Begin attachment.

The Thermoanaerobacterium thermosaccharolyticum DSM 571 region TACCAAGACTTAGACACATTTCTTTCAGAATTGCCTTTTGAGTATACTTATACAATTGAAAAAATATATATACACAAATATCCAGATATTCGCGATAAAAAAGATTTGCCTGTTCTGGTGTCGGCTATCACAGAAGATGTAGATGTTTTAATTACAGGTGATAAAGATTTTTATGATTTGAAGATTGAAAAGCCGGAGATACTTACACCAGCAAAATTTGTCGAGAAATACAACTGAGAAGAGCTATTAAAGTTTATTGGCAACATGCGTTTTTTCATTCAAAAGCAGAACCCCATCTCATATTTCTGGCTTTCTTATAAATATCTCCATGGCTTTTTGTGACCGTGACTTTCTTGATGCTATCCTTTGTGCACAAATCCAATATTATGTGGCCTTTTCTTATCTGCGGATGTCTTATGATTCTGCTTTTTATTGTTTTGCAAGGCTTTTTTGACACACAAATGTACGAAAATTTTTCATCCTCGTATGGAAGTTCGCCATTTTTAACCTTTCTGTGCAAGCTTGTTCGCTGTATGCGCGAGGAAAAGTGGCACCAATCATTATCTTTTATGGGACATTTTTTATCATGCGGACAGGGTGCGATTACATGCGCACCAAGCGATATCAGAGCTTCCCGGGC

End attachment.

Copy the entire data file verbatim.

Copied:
The Thermoanaerobacterium thermosaccharolyticum DSM 571 region TACCAAGACTTAGACACATTTCTTTCAGAATTGCCTTTTGAGTATACTTATACAATTGAAAAAATATATATACACAAATATCCAGATATTCGCGATAAAAAAGATTTGCCTGTTCTGGTGTCGGCTATCACAGAAGATGTAGATGTTTTAATTACAGGTGATAAAGATTTTTATGATTTGAAGATTGAAAAGCCGGAGATACTTACACCAGCAAAATTTGTCGAGAAATACAACTGAGAAGAGCTATTAAAGTTTATTGGCAACATGCGTTTTTTCATTCAAAAGCAGAACCCCATCTCATATTTCTGGCTTTCTTATAAATATCTCCATGGCTTTTTGTGACCGTGACTTTCTTGATGCTATCCTTTGTGCACAAATCCAATATTATGTGGCCTTTTCTTATCTGCGGATGTCTTATGATTCTGCTTTTTATTGTTTTGCAAGGCTTTTTTGACACACAAATGTACGAAAATTTTTCATCCTCGTATGGAAGTTCGCCATTTTTAACCTTTCTGTGCAAGCTTGTTCGCTGTATGCGCGAGGAAAAGTGGCACCAATCATTATCTTTTATGGGACATTTTTTATCATGCGGACAGGGTGCGATTACATGCGCACCAAGCGATATCAGAGCTTCCCGGGC